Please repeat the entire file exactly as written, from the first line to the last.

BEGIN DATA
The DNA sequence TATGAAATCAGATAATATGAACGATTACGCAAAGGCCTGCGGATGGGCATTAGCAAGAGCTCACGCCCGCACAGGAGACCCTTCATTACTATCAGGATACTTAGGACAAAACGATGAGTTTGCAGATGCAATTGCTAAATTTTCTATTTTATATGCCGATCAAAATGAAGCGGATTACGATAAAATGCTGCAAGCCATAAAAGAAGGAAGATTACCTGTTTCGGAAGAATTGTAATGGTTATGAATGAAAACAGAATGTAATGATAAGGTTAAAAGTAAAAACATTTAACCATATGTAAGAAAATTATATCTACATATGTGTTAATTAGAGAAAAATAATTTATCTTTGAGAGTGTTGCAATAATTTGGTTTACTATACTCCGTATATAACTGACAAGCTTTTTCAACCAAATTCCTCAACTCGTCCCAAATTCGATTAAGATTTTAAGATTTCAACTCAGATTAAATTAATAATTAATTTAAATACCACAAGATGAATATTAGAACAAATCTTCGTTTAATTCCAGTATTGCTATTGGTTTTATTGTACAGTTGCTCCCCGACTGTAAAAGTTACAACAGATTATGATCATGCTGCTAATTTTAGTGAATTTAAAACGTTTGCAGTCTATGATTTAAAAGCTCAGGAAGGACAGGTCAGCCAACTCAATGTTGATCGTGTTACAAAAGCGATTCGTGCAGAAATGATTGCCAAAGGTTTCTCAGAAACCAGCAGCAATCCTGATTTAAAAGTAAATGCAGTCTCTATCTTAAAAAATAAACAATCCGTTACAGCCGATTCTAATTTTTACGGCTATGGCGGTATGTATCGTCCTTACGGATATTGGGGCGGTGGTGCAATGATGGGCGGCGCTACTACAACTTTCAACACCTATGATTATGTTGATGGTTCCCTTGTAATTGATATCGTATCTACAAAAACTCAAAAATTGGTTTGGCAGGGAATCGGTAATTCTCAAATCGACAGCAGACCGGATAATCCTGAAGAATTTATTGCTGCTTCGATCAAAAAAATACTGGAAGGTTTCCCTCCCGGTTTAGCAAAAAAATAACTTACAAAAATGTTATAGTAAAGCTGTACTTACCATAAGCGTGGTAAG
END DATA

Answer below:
The DNA sequence TATGAAATCAGATAATATGAACGATTACGCAAAGGCCTGCGGATGGGCATTAGCAAGAGCTCACGCCCGCACAGGAGACCCTTCATTACTATCAGGATACTTAGGACAAAACGATGAGTTTGCAGATGCAATTGCTAAATTTTCTATTTTATATGCCGATCAAAATGAAGCGGATTACGATAAAATGCTGCAAGCCATAAAAGAAGGAAGATTACCTGTTTCGGAAGAATTGTAATGGTTATGAATGAAAACAGAATGTAATGATAAGGTTAAAAGTAAAAACATTTAACCATATGTAAGAAAATTATATCTACATATGTGTTAATTAGAGAAAAATAATTTATCTTTGAGAGTGTTGCAATAATTTGGTTTACTATACTCCGTATATAACTGACAAGCTTTTTCAACCAAATTCCTCAACTCGTCCCAAATTCGATTAAGATTTTAAGATTTCAACTCAGATTAAATTAATAATTAATTTAAATACCACAAGATGAATATTAGAACAAATCTTCGTTTAATTCCAGTATTGCTATTGGTTTTATTGTACAGTTGCTCCCCGACTGTAAAAGTTACAACAGATTATGATCATGCTGCTAATTTTAGTGAATTTAAAACGTTTGCAGTCTATGATTTAAAAGCTCAGGAAGGACAGGTCAGCCAACTCAATGTTGATCGTGTTACAAAAGCGATTCGTGCAGAAATGATTGCCAAAGGTTTCTCAGAAACCAGCAGCAATCCTGATTTAAAAGTAAATGCAGTCTCTATCTTAAAAAATAAACAATCCGTTACAGCCGATTCTAATTTTTACGGCTATGGCGGTATGTATCGTCCTTACGGATATTGGGGCGGTGGTGCAATGATGGGCGGCGCTACTACAACTTTCAACACCTATGATTATGTTGATGGTTCCCTTGTAATTGATATCGTATCTACAAAAACTCAAAAATTGGTTTGGCAGGGAATCGGTAATTCTCAAATCGACAGCAGACCGGATAATCCTGAAGAATTTATTGCTGCTTCGATCAAAAAAATACTGGAAGGTTTCCCTCCCGGTTTAGCAAAAAAATAACTTACAAAAATGTTATAGTAAAGCTGTACTTACCATAAGCGTGGTAAG